Where to start? There’s a movement toward eating real food. You’ve probably noticed. It has come about for a few different reasons, but mainly because of food contamination as a result of the industrialization of food. For example, the mad cow disease breakout in England revealed the fact that in the production of beef, cows were being fed the remains of other cattle in England and in the U.S. At the American fast food restaurant Jack in the Box, several kids contracted E. coli and died and people started to ask questions about how burgers were prepared and the conditions of slaughterhouses and crowded and unsanitary feed lots. Alar was a chemical sprayed on apples to help them ripen simultaneously, but was later labeled as a carcinogen by the EPA, resulting in an increased demand by the public for organic produce options. These kinds of events have been the springboard for more public awareness of where we get our food and how it is produced.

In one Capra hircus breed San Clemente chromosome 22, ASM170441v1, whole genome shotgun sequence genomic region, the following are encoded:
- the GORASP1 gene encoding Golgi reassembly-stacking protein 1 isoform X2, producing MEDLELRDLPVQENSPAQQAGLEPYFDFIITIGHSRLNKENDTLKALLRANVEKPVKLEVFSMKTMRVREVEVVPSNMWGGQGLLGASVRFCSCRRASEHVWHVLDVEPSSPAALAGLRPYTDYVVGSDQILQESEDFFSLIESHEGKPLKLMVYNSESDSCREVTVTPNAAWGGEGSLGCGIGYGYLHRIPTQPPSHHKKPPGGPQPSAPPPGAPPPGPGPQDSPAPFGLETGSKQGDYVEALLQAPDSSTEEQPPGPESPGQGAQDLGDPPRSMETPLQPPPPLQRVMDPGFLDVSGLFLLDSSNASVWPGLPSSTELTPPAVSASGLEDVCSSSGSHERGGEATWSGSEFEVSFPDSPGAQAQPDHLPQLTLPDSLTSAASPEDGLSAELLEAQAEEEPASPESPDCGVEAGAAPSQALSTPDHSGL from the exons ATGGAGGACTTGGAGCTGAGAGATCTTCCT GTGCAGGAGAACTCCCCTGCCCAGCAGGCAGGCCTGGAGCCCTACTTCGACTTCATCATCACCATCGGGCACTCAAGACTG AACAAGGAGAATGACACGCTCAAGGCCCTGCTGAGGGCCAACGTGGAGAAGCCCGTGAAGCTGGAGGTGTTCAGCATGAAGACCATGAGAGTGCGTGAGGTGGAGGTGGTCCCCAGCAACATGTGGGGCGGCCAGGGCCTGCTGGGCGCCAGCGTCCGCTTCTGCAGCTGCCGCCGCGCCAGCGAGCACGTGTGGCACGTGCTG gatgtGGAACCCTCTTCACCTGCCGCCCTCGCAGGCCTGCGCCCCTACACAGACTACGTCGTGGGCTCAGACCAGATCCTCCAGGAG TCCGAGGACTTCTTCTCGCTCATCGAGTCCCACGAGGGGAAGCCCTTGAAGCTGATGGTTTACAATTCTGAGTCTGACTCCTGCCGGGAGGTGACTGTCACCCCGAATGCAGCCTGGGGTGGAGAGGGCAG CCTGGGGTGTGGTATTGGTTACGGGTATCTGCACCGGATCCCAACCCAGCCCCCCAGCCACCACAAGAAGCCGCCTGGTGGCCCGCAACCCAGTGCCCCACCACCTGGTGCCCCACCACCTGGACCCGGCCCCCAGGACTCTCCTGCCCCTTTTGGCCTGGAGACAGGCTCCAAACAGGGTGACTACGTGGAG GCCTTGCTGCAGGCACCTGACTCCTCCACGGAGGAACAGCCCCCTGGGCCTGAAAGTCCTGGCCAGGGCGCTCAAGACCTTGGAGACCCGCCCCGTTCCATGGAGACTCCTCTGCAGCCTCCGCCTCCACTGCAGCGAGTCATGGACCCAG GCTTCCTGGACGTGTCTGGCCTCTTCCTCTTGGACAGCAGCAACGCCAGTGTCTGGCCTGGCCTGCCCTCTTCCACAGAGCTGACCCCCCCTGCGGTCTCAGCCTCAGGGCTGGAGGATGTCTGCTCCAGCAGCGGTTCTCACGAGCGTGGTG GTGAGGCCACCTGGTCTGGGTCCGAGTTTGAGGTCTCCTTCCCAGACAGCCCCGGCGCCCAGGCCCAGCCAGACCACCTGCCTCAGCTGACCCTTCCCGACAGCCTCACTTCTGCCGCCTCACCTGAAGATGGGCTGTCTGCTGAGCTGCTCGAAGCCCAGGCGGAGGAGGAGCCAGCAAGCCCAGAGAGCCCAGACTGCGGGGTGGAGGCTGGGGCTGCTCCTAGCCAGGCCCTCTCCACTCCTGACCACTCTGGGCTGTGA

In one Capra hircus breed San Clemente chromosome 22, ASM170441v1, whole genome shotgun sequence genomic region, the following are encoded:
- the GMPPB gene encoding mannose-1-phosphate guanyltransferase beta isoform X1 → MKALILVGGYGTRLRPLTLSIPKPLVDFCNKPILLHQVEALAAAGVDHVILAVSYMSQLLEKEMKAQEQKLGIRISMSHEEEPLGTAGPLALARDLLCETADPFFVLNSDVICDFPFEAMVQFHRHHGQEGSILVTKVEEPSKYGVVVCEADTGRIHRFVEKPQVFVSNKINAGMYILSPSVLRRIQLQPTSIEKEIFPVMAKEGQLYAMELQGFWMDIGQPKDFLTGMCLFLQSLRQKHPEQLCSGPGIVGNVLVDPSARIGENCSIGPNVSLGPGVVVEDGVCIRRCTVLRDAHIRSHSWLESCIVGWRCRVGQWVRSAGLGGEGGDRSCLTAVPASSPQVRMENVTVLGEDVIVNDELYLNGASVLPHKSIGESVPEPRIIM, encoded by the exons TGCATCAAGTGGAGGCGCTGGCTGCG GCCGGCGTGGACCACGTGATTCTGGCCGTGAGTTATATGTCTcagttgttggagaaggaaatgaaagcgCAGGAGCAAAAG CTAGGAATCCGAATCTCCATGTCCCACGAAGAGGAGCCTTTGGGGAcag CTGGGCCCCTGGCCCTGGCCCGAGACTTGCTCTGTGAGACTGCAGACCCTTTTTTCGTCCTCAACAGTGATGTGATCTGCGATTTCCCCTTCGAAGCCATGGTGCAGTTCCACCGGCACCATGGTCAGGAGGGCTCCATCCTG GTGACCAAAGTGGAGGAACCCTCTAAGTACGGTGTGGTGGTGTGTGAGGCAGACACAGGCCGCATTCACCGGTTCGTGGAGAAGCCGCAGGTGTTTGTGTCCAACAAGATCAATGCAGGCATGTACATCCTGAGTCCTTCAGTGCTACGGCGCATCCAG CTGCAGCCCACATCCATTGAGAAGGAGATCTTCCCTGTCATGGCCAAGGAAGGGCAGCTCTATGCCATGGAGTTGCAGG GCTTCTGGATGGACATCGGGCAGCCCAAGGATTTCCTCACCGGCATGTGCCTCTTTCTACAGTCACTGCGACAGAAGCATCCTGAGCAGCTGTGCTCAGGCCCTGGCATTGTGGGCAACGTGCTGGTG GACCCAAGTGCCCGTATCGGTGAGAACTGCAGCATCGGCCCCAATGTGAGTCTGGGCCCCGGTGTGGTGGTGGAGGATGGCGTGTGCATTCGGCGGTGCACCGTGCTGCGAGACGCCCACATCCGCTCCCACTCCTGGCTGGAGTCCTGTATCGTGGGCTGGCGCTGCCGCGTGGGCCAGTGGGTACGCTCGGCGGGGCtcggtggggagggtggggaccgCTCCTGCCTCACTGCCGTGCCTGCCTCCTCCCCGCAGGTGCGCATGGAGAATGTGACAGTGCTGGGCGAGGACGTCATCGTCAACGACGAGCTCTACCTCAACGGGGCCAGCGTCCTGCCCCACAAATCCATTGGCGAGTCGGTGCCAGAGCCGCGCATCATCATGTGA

Consequently, many have sought out small, local farmers; grown their own gardens; raised their own chickens; and learned about pre-industrialized farming practices and traditional food preparation in order to ensure the health and safety of the food they’re eating.
Eating real food is all about eating food in its most natural form–unprocessed and whole. From healthy sources, butter is better than margarine, natural raw milk is more nutritious than its homogenized and pasteurized counterpart, eggs from pasture-raised chickens have more vitamins and healthy fats than eggs from battery cage hens, vegetables and fruits that are grown without the use of pesticides and genetic modification will be absent of negative side effects to our bodies, and properly prepared grains and beans will nourish us rather than wreak havoc on our digestive systems. Eating real food will ensure you’re nourished, help you maintain a healthy weight, and prevent many illnesses that are a result of the highly processed and unnatural modern diet.
Transitioning to a real food diet is a process. It may take some extra time in the beginning, but it’s worth it! I feel healthier and food tastes so much better. I still have a lot to learn and I’ll continuously update my blog with new information. I hope this blog can be a great resource for you in your real food endeavors!